Hirst Dates


Hirst Dates

Dating in the twenty-first century can be difficult. On the one hand, technology makes it easier than ever to find those with similar interests and hobbies; on the other hand, you can't always trust the information people put about themselves online.

Damien Hirst has recently faced dating issues of a kind that even Fred Sirieix cannot assist with, in the form of an ongoing investigation by The Guardian into his unconventional practice of applying dates to physical works by reference to when they were first conceived in his mind and not when they were first physically fabricated. The first instalment of that investigation, as I commented on in this piece, looked at his formaldehyde sculptures, in relation to which Hirst and his representatives did not appear to have made any definitive statement as to when the works were physically realised.

The second instalment has focused instead on Hirst's much publicised project The Currency, launched in July 2021 as a series of 10,000 paintings on paper each with a corresponding NFT, with buyers knowing that they were ultimately going to have choose between keeping the physical work or the NFT. The difference this time is that Hirst and his team did repeatedly say at the time of the launch of The Currency that the 10,000 physical works were “made” back in 2016. 

Whether or not the entire batch of 10,000 existed in 2016, that number subsequently acquired particular significance in the world of NFTs. In fact, The Guardian has quoted me as saying that 10,000 was “the magic number for an NFT art project” at the time The Currency was launched. The reason for that was that the two must successful NFT projects by far in terms of price, sales volume and profile were the CryptoPunk and Bored Ape Yacht Club collections, launched in June 2017 and April 2021 respectively, each made up of 10,000 unique characters, with no two exactly alike, each with attributes of differing rarity that could be ranked and traded accordingly. This article from July 2021 provided an introduction to how the rarity of a Bored Ape's “traits” would influence its value. 

That model of a collection of 10,000 NFTs with quantifiably different rarity characteristics became one that a great many other NFT projects attempted to replicate, but few as successfully as The Currency. The official website for The Currency had this to say on the works' differing rarity:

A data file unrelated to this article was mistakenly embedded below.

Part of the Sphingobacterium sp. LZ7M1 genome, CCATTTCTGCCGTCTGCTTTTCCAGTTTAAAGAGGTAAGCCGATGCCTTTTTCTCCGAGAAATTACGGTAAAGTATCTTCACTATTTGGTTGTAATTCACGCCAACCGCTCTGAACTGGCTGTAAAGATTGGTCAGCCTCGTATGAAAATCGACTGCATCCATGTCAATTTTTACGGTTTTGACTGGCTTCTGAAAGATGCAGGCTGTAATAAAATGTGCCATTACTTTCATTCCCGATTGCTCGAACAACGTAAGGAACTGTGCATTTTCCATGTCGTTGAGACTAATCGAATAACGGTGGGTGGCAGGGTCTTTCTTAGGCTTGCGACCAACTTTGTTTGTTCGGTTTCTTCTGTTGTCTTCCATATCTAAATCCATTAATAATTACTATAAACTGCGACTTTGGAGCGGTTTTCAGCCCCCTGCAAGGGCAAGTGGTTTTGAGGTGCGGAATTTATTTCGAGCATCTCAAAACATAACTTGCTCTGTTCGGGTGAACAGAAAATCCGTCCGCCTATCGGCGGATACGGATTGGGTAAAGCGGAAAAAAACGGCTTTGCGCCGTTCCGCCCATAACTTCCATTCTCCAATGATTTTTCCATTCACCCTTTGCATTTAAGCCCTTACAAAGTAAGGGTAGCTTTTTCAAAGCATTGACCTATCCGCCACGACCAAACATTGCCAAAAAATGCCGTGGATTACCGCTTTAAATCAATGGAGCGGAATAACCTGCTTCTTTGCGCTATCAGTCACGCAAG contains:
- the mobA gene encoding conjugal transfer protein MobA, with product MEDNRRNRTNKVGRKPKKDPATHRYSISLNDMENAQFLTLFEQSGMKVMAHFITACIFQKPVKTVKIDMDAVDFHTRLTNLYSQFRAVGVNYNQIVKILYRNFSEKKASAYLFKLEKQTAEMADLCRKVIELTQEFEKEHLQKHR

"Using a machine learning algorithm, all of the different identifying features of each work have been analyzed and ranked out of 10,000. From the amount of drips and splashes, to the texture of the paint, each artwork has a unique combination of ranked features."

At the time it seemed to me to be a real stroke of luck that Hirst had had these 10,000 works sitting ready to go in a plan chest for five years when the NFT boom came along.

If The Guardian's sources are correct, it does appear that questions could be asked as to whether the works making up The Currency were accurately described at the time they were launched and sold via a lucky dip for $2,000 each. Every case must be considered on its specific facts and circumstances, but generally when something is sold, if a consumer has been misled by the description of the thing they were provided with by the seller, there is a risk that the consumer may be entitled to claim compensation, a reduction in price, or to cancel the contract of sale completely. Given that secondary prices for both the remaining NFTs and paper works are still above the initial sale price of $2,000 at the time of writing, it seems unlikely that many buyers will be looking to exercise those consumer rights any time soon here if there has been any confusion over the original descriptions, but that could all change if the bottom dropped out of the market completely, as it has done for most other NFT projects launched at that time.

In an article published in January 2022 The New York Times declared, quoting an earlier comment by the critic Hal Foster, that “Damien Hirst's Medium is the Art Market”. It may well be that Hirst regards “the market” or even linear time itself as being amongst his mediums. His thoughts, as stated by his lawyers on his behalf, about which date is the most important one for a work that is primarily conceptual in nature are an interesting provocation and challenge to orthodoxy. In that spirit, it is completely legitimate for artists to use dates however they want, provided buyers are not misled either by unexplained unconventional usage and/or by promotional material containing inaccurate statements.

Quote mark icon

Contacted for comment, lawyers for Hirst and Science did not dispute that at least 1,000 of the paintings the artist said were dated 2016 were painted several years later. They did not respond to questions about why Hirst had explicitly said the physical artworks had been “made in 2016”.
featured image